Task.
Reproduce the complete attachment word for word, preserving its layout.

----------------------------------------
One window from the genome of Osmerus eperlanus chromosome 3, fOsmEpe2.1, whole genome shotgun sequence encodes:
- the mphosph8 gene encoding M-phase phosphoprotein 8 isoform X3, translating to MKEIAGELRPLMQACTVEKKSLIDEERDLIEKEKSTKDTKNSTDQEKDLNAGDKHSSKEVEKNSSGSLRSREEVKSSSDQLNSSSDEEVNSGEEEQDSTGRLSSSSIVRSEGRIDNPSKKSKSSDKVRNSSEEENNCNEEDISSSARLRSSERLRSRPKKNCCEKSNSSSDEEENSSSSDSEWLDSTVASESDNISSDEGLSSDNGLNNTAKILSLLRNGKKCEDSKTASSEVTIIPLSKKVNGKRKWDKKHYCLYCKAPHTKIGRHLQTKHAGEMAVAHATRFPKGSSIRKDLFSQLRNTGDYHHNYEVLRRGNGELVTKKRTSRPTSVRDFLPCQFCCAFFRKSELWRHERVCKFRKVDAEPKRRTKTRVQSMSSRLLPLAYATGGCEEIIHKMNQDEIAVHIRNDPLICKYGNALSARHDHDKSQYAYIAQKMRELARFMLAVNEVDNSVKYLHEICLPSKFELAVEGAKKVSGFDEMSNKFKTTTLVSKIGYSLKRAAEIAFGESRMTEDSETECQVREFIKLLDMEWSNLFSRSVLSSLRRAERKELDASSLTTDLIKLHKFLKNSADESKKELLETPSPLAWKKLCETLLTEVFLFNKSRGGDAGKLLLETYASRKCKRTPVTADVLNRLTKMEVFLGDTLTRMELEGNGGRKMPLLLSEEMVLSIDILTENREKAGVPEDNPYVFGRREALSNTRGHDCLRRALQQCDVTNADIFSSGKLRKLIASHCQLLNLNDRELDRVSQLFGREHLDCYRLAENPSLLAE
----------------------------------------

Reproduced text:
One window from the genome of Osmerus eperlanus chromosome 3, fOsmEpe2.1, whole genome shotgun sequence encodes:
- the mphosph8 gene encoding M-phase phosphoprotein 8 isoform X3, translating to MKEIAGELRPLMQACTVEKKSLIDEERDLIEKEKSTKDTKNSTDQEKDLNAGDKHSSKEVEKNSSGSLRSREEVKSSSDQLNSSSDEEVNSGEEEQDSTGRLSSSSIVRSEGRIDNPSKKSKSSDKVRNSSEEENNCNEEDISSSARLRSSERLRSRPKKNCCEKSNSSSDEEENSSSSDSEWLDSTVASESDNISSDEGLSSDNGLNNTAKILSLLRNGKKCEDSKTASSEVTIIPLSKKVNGKRKWDKKHYCLYCKAPHTKIGRHLQTKHAGEMAVAHATRFPKGSSIRKDLFSQLRNTGDYHHNYEVLRRGNGELVTKKRTSRPTSVRDFLPCQFCCAFFRKSELWRHERVCKFRKVDAEPKRRTKTRVQSMSSRLLPLAYATGGCEEIIHKMNQDEIAVHIRNDPLICKYGNALSARHDHDKSQYAYIAQKMRELARFMLAVNEVDNSVKYLHEICLPSKFELAVEGAKKVSGFDEMSNKFKTTTLVSKIGYSLKRAAEIAFGESRMTEDSETECQVREFIKLLDMEWSNLFSRSVLSSLRRAERKELDASSLTTDLIKLHKFLKNSADESKKELLETPSPLAWKKLCETLLTEVFLFNKSRGGDAGKLLLETYASRKCKRTPVTADVLNRLTKMEVFLGDTLTRMELEGNGGRKMPLLLSEEMVLSIDILTENREKAGVPEDNPYVFGRREALSNTRGHDCLRRALQQCDVTNADIFSSGKLRKLIASHCQLLNLNDRELDRVSQLFGREHLDCYRLAENPSLLAE